Sawfish rostral teeth, on the other hand, grow continuously like the teeth of rodents, providing maximal functionality at minimal weight.

Maybe sclerorhynchids used their saw to defend themselves against marine dinosaurs, but both groups fell victim to the mass extinction event at the end of the Cretaceous, around 65 million years ago.

How sawfish use their saw has been widely speculated upon. Sawfish were thought to use their saw to cut pieces of flesh out of whales, and to kill dugongs. There were also reports that sawfish rake through the sand with the saw to uncover hidden prey, and that they slash at schooling fish.

For our study we worked with 19 recently captured freshwater sawfish (Pristis microdon). The animals were juveniles under 2 metres in length.

Until they reach adulthood, freshwater sawfish inhabit the brackish and freshwater regions of rivers in Northern Australia. They reach adulthood at about 3 metres in length (10 years of age) and then move into marine waters.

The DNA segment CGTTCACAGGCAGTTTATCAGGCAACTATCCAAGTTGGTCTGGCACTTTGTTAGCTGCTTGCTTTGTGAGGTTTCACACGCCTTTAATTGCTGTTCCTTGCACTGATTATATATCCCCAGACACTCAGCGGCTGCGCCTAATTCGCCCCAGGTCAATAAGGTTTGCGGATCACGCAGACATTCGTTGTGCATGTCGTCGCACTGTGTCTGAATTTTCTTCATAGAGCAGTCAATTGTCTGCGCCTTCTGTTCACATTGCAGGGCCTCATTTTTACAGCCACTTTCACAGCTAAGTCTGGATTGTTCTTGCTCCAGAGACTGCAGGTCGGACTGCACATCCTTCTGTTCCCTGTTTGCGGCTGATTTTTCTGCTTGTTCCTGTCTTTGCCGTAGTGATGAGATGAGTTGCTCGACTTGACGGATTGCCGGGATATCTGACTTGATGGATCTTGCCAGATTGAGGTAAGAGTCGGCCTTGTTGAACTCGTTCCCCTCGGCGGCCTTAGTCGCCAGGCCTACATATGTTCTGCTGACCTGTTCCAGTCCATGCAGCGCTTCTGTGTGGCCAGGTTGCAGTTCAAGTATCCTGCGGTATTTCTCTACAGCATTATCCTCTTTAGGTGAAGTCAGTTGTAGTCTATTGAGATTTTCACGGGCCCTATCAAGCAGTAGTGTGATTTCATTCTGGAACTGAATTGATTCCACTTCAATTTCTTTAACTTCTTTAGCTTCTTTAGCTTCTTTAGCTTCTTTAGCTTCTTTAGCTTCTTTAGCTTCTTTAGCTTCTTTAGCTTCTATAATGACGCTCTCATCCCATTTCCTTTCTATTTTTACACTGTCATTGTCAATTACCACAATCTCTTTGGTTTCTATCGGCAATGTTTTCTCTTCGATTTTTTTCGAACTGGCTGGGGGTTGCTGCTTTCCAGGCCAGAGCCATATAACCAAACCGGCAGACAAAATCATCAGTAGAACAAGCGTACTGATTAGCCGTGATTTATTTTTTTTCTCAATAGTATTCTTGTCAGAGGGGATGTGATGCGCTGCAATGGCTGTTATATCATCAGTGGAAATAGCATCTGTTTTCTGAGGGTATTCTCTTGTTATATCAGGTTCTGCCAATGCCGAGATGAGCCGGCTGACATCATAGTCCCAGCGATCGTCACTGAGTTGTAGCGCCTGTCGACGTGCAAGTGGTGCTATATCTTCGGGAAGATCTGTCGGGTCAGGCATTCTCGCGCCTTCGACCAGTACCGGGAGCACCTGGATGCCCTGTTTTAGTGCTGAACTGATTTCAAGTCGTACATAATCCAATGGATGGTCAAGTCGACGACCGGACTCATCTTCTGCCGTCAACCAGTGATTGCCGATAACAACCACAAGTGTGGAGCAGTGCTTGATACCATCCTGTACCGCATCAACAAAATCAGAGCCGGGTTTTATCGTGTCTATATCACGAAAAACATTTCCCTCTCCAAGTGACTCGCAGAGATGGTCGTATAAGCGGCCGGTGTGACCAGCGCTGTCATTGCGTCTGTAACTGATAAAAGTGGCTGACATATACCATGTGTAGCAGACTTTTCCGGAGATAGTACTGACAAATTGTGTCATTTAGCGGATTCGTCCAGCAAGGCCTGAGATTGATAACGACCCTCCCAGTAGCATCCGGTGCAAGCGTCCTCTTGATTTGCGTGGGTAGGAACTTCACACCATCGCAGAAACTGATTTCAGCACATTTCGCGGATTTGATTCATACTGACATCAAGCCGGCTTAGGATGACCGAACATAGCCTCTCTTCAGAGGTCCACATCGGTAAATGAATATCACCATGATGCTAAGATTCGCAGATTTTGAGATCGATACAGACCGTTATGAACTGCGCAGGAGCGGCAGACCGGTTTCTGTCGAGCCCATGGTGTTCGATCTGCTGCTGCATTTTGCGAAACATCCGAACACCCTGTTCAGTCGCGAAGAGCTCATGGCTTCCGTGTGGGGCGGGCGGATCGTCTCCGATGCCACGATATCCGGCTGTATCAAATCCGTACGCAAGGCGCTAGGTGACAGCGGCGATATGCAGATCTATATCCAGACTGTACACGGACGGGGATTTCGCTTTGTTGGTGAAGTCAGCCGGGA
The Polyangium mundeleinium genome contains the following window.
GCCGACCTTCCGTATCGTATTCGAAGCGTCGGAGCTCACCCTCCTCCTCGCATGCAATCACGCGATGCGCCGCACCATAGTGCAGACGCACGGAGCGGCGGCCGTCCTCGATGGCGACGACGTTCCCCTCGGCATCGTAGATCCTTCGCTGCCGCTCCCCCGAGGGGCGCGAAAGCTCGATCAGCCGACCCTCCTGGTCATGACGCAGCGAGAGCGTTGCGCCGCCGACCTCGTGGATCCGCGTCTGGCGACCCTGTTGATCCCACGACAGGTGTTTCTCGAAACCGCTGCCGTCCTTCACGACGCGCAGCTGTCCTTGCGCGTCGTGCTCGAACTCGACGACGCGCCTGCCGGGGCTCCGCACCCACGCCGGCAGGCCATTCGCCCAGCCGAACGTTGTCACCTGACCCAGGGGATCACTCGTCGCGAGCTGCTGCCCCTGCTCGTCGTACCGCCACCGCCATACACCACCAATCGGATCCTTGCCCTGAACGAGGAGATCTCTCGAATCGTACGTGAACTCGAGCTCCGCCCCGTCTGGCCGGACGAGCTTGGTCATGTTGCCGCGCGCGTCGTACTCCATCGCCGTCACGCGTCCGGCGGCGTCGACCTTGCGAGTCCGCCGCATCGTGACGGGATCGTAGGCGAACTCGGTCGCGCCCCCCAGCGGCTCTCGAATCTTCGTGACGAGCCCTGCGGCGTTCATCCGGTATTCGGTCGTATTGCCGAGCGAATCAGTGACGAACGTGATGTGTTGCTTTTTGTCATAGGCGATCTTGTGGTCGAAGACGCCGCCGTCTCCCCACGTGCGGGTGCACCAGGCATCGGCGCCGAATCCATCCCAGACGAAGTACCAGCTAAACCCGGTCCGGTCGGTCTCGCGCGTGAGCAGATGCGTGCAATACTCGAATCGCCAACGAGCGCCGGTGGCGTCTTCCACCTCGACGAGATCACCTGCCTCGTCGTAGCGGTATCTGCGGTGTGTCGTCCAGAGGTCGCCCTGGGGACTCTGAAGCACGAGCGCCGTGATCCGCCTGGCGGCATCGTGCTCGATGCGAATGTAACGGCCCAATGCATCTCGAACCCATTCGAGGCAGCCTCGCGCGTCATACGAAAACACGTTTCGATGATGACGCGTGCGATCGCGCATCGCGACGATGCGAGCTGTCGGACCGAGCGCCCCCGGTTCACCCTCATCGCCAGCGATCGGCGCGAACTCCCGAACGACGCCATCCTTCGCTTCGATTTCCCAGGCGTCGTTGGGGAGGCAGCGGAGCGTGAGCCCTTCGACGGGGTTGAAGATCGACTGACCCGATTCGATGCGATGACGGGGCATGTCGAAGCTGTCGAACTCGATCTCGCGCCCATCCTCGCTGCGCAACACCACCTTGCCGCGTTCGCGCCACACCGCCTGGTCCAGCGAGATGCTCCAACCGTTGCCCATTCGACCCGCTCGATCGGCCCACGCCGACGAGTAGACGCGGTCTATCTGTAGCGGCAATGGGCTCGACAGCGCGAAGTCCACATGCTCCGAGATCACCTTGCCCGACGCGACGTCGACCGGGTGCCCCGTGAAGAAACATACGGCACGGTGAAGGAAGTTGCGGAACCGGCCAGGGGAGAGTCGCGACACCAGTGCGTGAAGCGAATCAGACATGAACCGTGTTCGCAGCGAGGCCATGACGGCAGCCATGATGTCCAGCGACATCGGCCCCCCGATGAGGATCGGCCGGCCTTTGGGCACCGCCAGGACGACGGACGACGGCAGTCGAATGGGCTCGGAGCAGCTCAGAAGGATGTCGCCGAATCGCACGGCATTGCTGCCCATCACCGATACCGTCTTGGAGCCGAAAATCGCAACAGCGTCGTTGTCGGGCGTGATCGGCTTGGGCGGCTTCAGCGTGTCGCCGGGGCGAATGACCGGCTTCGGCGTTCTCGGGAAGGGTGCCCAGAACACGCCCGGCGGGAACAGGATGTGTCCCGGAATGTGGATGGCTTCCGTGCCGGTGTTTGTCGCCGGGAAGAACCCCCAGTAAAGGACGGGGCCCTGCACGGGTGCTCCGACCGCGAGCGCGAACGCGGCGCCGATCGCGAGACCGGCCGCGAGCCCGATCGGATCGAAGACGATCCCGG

We fed our sawfish dead mullet, and filmed them. The videos were later analysed, and the behaviours that sawfish displayed during feeding were categorised.

We found that sawfish use two different strategies depending on where the first contact with the prey item is made.

Sawfish can move throughout the three-dimensional space of the water, and if the first contact occurs there they will make rapid lateral swipes at their prey. These can impale the prey on the rostral teeth, and sometimes the impact can be strong enough to split the fish in half. Sawfish then move the prey to the ground.

Prey encountered on the ground or brought to the ground are sometimes manipulated with further lateral swipes of the saw, in contact with the ground.

Prey are also sometimes pinned down with the underside of the saw. Pinned sawfish continue to move, enabling them to be turned around for head-first ingestion. If that does not occur, the fish is further manipulated and turned around by the jaws.

Turning a fish around to ingest it head-first is important because wild sawfish feed on catfish, which possess poisonous spines that might pierce the sawfish’s throat when ingested with the tail first.